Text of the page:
Airbnb In New York City A Good Deal For Renters And Tourists, Not For Hotel Industy
And the city says such rentals are cheating the city of lodging taxes. Since the mayor’s office began examining short-term rentals in 2006, it has fielded more than 3,000 complaints and issued almost 6,000 notices of violation, including fire, safety and occupancy infractions, which carry fines. Airbnb says 87 percent of hosts in New York share the space they live in with guests. The company has called the subpoena of customer information by Attorney General Eric Schneiderman an “unfounded fishing expedition” and says hosts are responsible for following varying laws around the world. NYC & Company, the city’s official tourism agency, issued a statement saying, “This illegal practice takes away much needed hotel tax revenue from city coffers with no consumer protections against fire- and health-code violations.” Neither city officials nor hotel organizations would estimate how much revenue hotels and the city might be losing. Landlords and tenant organizations have long complained that short-term sublets are a violation of most leases and a security issue. Having strangers coming in and out of a residential building “is a terrible problem,” says Tom Cayler, chairman of the Illegal Hotel Committee for Manhattan’s West Side Neighborhood Alliance. “If you come home at night and there are people in the lobby or elevator who you don’t know, you should be scared.” Sam Shaber, a musician who rented space on the Lower East Side for $150 to $225 a night, says she welcomed guests from France, Argentina, Sweden and elsewhere. And she said she always got a good sense of them from online exchanges and profiles before handing over the keys. “In this day and age of Craigslist, we have a radar for who’s weird,” Shaber said. “We never had one problem.” Airbnb renters say they can offer an experience hotels can’t the opportunity to live like a native in funky neighborhoods off the beaten tourist paths. Sergio Verdasco, 33, a mechanical engineer in San Sebastian, Spain, was hosted by Farer in Williamsburg for three nights. “It was an amazing experience a soft landing in a city where I don’t know the people and don’t speak the language well,” he said by phone.
New York court to hear Bloomberg’s appeal to restore soda ban
The Court of Appeals did not say why it had agreed to hear the appeal. The law would have barred restaurants, movie theaters, food carts and other businesses regulated by the city’s health department from selling sodas and other sugary beverages larger than 16 ounces (473 ml). In March, just one day before it was to take effect, a state judge found the policy to be illegal. A mid-level state appeals court agreed in July that the city’s mayoral-appointed health board had exceeded its authority when it approved the new regulation. It also noted that loopholes would have exempted grocery and convenience stores, such as 7-Eleven, known for its 64-ounce (1.9 liter) Big Gulp, as well as high-calorie milkshakes and coffee drinks, such as Starbucks Frappuccinos. The ruling was a victory for companies including Coca-Cola, PepsiCo and Dr Pepper Snapple, which had argued that the law would do little to address obesity while imposing unnecessary costs. The restaurant industry and several business groups also had filed papers in support of the lawsuit. Bloomberg said on Thursday he expects the state’s top court to overturn the lower-court rulings. The soda ban “would help save lives, and we are confident the Appeals court will uphold the Board of Health’s rule,” he said in a statement, noting that excessive soda consumption is linked to obesity and diabetes, which kill at least 5,000 New Yorkers each year. A spokesman for the American Beverage Association, a trade group and the lead plaintiff in the case, said the group looked forward to a final decision on the ban. The city had argued that the lower appeals court had ignored decades of case law establishing that the health board has unique powers to regulate public health.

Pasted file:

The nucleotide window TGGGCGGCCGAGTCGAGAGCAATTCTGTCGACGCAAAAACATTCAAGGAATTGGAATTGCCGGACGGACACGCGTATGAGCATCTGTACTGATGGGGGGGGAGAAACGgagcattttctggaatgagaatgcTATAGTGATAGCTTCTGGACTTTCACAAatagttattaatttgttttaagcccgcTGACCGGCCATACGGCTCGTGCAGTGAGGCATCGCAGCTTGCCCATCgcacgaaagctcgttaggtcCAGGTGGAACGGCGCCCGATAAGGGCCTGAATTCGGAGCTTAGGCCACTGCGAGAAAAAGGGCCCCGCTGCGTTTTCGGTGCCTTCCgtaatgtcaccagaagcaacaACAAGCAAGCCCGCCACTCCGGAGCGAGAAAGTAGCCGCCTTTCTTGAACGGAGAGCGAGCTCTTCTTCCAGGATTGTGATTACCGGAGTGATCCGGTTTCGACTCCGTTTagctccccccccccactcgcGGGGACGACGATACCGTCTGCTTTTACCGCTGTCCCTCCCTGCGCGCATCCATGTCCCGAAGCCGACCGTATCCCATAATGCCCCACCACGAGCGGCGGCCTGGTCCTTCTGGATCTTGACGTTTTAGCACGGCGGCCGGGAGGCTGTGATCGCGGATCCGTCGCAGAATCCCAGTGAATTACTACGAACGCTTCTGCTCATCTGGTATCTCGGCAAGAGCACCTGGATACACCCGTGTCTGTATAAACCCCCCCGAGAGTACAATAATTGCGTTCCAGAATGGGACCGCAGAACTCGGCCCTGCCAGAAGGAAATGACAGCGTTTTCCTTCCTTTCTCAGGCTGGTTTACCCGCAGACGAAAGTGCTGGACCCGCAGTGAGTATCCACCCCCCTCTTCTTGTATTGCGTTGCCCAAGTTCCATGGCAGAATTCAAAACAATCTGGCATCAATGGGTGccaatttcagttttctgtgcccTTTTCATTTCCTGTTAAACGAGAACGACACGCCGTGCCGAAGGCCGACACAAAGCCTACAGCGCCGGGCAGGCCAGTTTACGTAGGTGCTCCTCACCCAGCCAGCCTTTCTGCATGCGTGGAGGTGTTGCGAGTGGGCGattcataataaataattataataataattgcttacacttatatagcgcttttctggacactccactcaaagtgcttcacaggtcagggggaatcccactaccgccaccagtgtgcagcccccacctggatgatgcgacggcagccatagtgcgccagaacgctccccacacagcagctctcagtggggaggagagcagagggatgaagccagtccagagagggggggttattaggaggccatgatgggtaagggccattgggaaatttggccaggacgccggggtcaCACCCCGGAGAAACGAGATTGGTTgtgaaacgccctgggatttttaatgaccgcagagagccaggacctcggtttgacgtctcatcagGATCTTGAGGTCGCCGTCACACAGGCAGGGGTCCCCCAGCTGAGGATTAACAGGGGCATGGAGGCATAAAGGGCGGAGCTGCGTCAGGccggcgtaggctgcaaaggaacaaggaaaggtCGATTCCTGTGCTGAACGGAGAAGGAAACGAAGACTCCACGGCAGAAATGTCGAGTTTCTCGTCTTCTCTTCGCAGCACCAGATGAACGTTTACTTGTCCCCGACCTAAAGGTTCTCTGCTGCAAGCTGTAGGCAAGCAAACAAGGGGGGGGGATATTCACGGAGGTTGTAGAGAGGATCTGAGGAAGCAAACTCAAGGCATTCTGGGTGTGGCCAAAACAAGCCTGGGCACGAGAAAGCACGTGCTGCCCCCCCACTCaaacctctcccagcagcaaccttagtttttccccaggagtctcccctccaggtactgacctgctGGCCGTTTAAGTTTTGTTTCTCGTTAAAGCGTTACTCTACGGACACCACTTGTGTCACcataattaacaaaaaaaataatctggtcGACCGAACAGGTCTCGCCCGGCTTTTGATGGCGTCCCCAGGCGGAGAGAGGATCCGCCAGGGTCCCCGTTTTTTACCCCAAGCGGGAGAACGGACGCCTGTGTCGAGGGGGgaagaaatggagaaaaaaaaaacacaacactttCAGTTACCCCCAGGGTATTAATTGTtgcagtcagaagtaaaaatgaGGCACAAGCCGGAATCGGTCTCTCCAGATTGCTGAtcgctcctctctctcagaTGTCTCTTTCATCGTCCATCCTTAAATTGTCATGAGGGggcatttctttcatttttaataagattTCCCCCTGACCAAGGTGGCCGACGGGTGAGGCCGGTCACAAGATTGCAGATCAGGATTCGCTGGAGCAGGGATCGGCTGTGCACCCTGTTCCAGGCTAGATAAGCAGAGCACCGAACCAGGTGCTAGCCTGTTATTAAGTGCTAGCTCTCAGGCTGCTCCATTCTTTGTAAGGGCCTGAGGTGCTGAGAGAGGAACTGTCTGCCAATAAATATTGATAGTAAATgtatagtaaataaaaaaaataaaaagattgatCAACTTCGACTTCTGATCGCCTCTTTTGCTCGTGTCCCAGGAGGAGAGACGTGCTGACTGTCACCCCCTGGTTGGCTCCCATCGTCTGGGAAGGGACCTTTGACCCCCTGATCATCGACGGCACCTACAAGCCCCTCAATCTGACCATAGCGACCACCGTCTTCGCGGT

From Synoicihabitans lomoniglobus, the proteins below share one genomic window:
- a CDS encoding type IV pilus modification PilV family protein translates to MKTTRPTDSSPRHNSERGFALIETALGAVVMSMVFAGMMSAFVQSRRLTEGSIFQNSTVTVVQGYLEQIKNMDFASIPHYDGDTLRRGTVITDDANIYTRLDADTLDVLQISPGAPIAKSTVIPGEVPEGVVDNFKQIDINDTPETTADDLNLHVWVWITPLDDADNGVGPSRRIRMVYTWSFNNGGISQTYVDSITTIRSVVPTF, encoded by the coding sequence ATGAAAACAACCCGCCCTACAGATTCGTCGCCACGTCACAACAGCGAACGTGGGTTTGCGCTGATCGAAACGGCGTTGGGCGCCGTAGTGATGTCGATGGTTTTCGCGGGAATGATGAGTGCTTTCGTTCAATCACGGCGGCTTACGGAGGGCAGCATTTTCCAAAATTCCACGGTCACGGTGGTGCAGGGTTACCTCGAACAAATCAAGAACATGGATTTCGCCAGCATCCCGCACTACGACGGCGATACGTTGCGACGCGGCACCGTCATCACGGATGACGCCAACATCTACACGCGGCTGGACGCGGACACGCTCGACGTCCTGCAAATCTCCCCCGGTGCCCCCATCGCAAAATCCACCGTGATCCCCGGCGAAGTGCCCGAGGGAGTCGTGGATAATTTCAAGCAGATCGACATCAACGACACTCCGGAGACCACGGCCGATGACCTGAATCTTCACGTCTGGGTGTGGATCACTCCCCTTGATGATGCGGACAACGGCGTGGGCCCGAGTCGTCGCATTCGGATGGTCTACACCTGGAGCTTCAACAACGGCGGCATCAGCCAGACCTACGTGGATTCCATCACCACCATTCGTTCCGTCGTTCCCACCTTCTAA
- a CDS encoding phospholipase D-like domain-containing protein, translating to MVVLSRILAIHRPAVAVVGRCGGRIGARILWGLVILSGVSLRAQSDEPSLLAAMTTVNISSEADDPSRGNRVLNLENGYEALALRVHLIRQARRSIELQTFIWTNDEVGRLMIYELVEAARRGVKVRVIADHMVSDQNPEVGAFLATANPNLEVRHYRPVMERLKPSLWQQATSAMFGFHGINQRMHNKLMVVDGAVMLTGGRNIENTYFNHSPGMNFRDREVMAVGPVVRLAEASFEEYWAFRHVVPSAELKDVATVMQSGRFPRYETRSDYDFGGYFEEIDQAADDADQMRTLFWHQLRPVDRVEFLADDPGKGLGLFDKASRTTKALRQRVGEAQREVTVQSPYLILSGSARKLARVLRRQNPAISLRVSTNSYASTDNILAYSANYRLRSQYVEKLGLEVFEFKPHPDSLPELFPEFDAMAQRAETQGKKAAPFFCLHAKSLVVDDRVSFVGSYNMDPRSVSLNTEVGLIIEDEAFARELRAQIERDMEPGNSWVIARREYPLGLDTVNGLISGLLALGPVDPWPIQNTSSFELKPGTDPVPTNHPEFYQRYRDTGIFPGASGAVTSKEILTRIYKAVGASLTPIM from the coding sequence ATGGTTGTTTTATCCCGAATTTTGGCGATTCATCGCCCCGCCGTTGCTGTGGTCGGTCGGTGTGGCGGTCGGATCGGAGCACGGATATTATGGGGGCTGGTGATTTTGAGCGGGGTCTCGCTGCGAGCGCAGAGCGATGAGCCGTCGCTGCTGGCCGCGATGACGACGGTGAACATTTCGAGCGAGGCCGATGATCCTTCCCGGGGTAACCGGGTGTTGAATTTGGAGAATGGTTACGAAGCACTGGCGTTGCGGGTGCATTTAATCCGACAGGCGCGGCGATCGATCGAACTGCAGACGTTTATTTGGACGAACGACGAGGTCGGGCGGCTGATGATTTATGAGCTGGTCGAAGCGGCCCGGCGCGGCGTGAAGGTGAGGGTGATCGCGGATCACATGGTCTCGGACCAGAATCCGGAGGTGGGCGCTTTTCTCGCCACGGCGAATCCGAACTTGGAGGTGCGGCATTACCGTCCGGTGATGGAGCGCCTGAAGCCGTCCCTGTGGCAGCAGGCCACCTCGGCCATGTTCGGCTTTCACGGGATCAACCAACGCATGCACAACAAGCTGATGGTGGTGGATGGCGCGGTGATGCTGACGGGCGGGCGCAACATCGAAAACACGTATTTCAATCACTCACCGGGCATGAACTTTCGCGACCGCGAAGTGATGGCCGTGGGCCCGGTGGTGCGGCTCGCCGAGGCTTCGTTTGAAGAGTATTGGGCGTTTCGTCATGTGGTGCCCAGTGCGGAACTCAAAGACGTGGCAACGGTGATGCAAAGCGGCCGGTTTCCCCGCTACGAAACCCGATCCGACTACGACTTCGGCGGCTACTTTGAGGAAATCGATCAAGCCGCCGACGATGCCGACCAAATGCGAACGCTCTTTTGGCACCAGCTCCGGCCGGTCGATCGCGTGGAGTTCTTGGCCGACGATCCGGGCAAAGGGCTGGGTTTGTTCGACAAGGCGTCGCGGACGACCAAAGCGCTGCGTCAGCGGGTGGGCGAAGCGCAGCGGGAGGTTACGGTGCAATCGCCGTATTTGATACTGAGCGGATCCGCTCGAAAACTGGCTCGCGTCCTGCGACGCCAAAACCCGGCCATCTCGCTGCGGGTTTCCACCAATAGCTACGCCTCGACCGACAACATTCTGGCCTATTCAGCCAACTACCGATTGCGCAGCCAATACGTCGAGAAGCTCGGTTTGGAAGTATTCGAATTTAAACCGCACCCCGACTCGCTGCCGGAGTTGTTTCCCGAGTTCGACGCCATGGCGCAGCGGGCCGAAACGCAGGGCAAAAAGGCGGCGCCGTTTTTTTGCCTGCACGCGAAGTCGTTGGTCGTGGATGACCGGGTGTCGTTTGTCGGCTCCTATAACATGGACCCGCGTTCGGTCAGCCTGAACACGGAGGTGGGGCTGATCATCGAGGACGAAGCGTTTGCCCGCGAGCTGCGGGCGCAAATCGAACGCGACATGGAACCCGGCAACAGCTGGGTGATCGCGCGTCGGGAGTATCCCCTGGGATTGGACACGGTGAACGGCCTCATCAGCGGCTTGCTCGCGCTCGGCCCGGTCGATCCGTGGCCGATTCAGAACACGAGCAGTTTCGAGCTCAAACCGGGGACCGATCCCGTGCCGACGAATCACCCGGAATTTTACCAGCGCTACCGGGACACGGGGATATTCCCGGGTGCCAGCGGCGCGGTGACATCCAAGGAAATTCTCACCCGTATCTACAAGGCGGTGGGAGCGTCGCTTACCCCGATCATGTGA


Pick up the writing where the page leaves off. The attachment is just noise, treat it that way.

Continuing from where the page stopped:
New York Cosmos sign 10-year-old Zachary Bernstein to one-day contract
(NYCosmos.com) The New York Cosmos have signed inspirational 10-year-old defender Zachary Bernstein to a one-day contract and named him honorary captain for their final home match of the fall season. According to the Cosmos’ official website , terms of the deal were not disclosed. With the chance to seal the NASL fall season title and place in the league’s championship match in their inaugural campaign on the line, Zachary will be with the squad for training on Saturday. He will then lead the team onto the pitch for Sunday’s match against FC Edmonton and take part in warm-ups before sitting with his teammates during the game. NYCosmos.com details why Zachary will be able to show his older teammates true strength. Earlier this year, Zachary, who turns 11 on Oct. 25, was diagnosed with a rare, inoperable brain tumor. To battle this illness, Zacharys family has explored various trials and cutting-edge treatments for him. Theyve also created the donation site known as Friends of Zachary, which helps raise money for his treatments, as well as creates awareness for pediatric cancer. To stay up-to-date with the Cosmos Honorary Captain, visit giveforward.com/fundraiser/vzk2/friends-of-zachary-fund . The original Cosmos, which went bust in 1985, featured legends like Pele, Giorgio Chinaglia, Franz Beckenbauer and Carlos Alberto. The reborn club, which now plays in the second division NASL, signed former Spain international Marcos Senna. And now Lynbrook, New York native Zachary Bernstein joins that list of greats. Zachary will make our team better this Sunday, said Cosmos head coach Giovanni Savarese. A portion of ticket sales from the match will go towards helping Zachary in his fight.